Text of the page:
Touring Tel Aviv with kids might be challenging. On one hand, you want to see what the city has to offer. But on the other hand, you want to keep the kids engaged and interested. So which sights are good for kids and adults alike? Well, I think a good start would be the Independence Hall at Rothchild Boulevard. I mean the visit is right to the point and quite short. In addition, you have a short and thrilling introduction film giving the background for the Declaration of Independence.
Another great stop in Tel Aviv is the Palmach Museum. The Palmach was the elite fighting force of the Haganah, the underground army of the Jewish Yishuv during the period of the British Mandate for Palestine which was later integrated into the Israel Defense Forces. The Palmach Museum is an experiential museum, covering the Palmach legacy through the stories of individuals and groups. You’ll receive an introduction by a real I.D.F soldier and then join a group and tour the museum. the visit takes about an hour and a half.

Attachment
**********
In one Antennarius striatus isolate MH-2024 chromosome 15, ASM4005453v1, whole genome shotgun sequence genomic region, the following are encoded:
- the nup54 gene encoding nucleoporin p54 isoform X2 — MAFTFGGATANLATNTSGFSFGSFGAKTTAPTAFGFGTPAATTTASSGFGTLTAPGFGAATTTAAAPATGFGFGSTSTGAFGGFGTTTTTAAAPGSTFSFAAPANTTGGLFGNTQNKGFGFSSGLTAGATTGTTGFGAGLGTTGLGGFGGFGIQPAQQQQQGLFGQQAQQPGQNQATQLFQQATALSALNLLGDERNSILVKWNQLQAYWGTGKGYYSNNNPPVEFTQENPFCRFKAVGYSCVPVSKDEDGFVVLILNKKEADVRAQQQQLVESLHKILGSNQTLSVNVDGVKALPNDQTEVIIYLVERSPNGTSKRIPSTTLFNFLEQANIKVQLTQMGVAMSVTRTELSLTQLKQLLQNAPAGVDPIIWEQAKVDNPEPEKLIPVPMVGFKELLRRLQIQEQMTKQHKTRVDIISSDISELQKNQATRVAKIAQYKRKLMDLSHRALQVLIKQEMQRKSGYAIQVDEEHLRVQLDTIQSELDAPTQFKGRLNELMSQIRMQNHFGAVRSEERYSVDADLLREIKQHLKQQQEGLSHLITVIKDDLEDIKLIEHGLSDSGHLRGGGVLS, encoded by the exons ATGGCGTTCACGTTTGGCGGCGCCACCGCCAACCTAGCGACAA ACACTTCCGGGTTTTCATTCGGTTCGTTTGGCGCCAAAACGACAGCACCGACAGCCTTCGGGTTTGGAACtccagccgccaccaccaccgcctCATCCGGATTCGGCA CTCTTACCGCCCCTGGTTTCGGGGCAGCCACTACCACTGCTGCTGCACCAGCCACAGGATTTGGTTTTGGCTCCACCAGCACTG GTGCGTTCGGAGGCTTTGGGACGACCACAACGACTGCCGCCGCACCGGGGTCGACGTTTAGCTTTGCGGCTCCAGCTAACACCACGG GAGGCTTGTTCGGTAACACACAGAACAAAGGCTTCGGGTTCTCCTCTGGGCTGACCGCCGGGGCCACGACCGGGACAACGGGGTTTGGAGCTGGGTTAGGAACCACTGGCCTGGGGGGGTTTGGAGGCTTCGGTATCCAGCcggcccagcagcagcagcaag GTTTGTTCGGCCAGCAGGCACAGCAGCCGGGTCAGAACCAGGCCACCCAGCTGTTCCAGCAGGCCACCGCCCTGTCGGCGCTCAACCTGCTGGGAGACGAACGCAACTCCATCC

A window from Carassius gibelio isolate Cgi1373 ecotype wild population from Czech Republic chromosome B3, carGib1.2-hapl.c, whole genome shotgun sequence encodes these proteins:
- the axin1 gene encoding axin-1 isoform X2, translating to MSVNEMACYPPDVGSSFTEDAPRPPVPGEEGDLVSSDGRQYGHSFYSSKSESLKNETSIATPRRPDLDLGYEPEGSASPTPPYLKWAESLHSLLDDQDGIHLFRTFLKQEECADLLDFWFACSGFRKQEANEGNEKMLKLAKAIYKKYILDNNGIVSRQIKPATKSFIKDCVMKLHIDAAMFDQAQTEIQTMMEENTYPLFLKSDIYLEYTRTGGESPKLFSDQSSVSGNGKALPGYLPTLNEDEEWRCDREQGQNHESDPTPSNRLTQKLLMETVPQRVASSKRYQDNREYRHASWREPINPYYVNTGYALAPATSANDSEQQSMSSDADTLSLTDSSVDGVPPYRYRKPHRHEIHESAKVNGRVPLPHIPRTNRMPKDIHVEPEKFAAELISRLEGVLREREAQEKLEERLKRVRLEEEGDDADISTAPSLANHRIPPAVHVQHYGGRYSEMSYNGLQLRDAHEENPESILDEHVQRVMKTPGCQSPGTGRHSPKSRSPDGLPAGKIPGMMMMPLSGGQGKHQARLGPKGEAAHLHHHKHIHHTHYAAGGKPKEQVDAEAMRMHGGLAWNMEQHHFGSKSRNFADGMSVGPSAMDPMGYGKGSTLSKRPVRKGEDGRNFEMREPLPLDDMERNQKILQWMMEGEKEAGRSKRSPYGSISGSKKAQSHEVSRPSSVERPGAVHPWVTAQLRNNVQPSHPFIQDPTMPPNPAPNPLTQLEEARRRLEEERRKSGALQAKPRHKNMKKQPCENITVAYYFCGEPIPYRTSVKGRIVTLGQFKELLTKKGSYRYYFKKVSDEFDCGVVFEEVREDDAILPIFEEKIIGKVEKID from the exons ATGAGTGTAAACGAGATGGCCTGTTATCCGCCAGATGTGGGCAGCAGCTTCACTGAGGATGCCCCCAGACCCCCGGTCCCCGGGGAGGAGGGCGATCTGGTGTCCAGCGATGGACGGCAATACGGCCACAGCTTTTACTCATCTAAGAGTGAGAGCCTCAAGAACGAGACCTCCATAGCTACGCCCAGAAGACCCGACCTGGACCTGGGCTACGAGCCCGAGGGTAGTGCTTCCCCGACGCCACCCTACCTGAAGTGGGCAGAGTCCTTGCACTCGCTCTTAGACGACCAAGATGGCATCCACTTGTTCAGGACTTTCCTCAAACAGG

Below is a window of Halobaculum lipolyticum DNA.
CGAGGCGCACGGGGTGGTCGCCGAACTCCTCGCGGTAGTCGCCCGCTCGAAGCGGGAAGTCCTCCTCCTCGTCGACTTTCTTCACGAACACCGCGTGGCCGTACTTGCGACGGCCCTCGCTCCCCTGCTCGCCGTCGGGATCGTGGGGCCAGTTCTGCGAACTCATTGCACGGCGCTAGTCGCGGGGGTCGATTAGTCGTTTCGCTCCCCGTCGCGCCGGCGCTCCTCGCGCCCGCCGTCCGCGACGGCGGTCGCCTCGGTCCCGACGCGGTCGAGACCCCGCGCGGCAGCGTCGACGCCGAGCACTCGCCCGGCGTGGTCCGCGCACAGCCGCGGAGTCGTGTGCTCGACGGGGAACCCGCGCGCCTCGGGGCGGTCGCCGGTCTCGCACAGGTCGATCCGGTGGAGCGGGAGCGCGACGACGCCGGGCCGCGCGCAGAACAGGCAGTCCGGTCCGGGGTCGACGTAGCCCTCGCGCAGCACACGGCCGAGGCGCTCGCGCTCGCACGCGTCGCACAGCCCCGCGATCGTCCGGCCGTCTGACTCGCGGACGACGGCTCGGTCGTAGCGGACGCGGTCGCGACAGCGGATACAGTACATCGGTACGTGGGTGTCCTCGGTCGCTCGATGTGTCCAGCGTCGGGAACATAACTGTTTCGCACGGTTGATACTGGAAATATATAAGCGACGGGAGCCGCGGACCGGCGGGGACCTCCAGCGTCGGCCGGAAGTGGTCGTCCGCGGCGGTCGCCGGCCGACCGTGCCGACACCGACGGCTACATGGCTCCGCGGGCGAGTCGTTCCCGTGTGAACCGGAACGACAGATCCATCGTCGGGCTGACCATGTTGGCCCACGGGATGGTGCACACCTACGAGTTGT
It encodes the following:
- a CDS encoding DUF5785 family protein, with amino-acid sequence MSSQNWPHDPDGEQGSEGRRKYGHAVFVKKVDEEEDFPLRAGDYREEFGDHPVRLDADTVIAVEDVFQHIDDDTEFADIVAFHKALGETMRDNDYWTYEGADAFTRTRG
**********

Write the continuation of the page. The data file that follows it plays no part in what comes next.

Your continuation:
The visitors to the museum join the group of young Palmach recruits from its establishment and advance through the story of the Palmach until the end of the War of Independence. It’s all told via personal stories. There are no documents or displays. In short, the Palmach Museum is perfect for those touring Tel Aviv with kids.
Touring Tel Aviv With Kids: Ayalon Institute Bullet Factory
Ayalon Institute was an underground ammunition factory, located on Kibbutz Hill in Rehovot, just outside Tel Aviv. The factory was disguised as a kibbutz that ran a laundry service. The factory was established in 1945 and manufactured ammunition until 1948. It was secretly created in less than a month, 8 meters underground; and was run by the Haganah.
The guided tour shows the laundry room and the secret entrance under the washing machine. The tour enters the factory through an alternate entrance. After checking out the bakery, will be going down a spiral ladder 25 feet into the ground. The original machines are located in the main room, and still function today!